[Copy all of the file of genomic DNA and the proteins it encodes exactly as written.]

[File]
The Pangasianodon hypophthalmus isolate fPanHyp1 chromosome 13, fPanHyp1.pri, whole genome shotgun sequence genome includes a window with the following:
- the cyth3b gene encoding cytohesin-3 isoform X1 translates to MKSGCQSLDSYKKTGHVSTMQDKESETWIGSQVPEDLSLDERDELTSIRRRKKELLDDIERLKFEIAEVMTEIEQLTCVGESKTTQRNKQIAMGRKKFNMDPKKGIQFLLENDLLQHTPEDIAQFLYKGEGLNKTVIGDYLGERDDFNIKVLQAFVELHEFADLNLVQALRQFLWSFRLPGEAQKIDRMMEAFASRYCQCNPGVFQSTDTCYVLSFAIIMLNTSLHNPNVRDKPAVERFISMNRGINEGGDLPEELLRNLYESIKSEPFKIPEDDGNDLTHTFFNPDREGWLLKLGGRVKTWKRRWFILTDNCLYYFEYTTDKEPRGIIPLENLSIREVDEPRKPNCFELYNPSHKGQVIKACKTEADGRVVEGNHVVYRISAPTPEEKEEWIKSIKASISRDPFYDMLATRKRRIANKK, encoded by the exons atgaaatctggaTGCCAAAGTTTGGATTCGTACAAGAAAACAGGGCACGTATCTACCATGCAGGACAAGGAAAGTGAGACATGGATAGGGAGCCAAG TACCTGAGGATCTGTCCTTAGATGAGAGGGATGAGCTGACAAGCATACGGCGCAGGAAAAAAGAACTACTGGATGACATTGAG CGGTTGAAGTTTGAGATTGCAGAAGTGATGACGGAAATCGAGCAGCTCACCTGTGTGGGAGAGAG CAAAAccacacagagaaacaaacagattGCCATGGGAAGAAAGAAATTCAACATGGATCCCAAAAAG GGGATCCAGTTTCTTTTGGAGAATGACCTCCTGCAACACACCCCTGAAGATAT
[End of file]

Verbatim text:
The Pangasianodon hypophthalmus isolate fPanHyp1 chromosome 13, fPanHyp1.pri, whole genome shotgun sequence genome includes a window with the following:
- the cyth3b gene encoding cytohesin-3 isoform X1 translates to MKSGCQSLDSYKKTGHVSTMQDKESETWIGSQVPEDLSLDERDELTSIRRRKKELLDDIERLKFEIAEVMTEIEQLTCVGESKTTQRNKQIAMGRKKFNMDPKKGIQFLLENDLLQHTPEDIAQFLYKGEGLNKTVIGDYLGERDDFNIKVLQAFVELHEFADLNLVQALRQFLWSFRLPGEAQKIDRMMEAFASRYCQCNPGVFQSTDTCYVLSFAIIMLNTSLHNPNVRDKPAVERFISMNRGINEGGDLPEELLRNLYESIKSEPFKIPEDDGNDLTHTFFNPDREGWLLKLGGRVKTWKRRWFILTDNCLYYFEYTTDKEPRGIIPLENLSIREVDEPRKPNCFELYNPSHKGQVIKACKTEADGRVVEGNHVVYRISAPTPEEKEEWIKSIKASISRDPFYDMLATRKRRIANKK, encoded by the exons atgaaatctggaTGCCAAAGTTTGGATTCGTACAAGAAAACAGGGCACGTATCTACCATGCAGGACAAGGAAAGTGAGACATGGATAGGGAGCCAAG TACCTGAGGATCTGTCCTTAGATGAGAGGGATGAGCTGACAAGCATACGGCGCAGGAAAAAAGAACTACTGGATGACATTGAG CGGTTGAAGTTTGAGATTGCAGAAGTGATGACGGAAATCGAGCAGCTCACCTGTGTGGGAGAGAG CAAAAccacacagagaaacaaacagattGCCATGGGAAGAAAGAAATTCAACATGGATCCCAAAAAG GGGATCCAGTTTCTTTTGGAGAATGACCTCCTGCAACACACCCCTGAAGATAT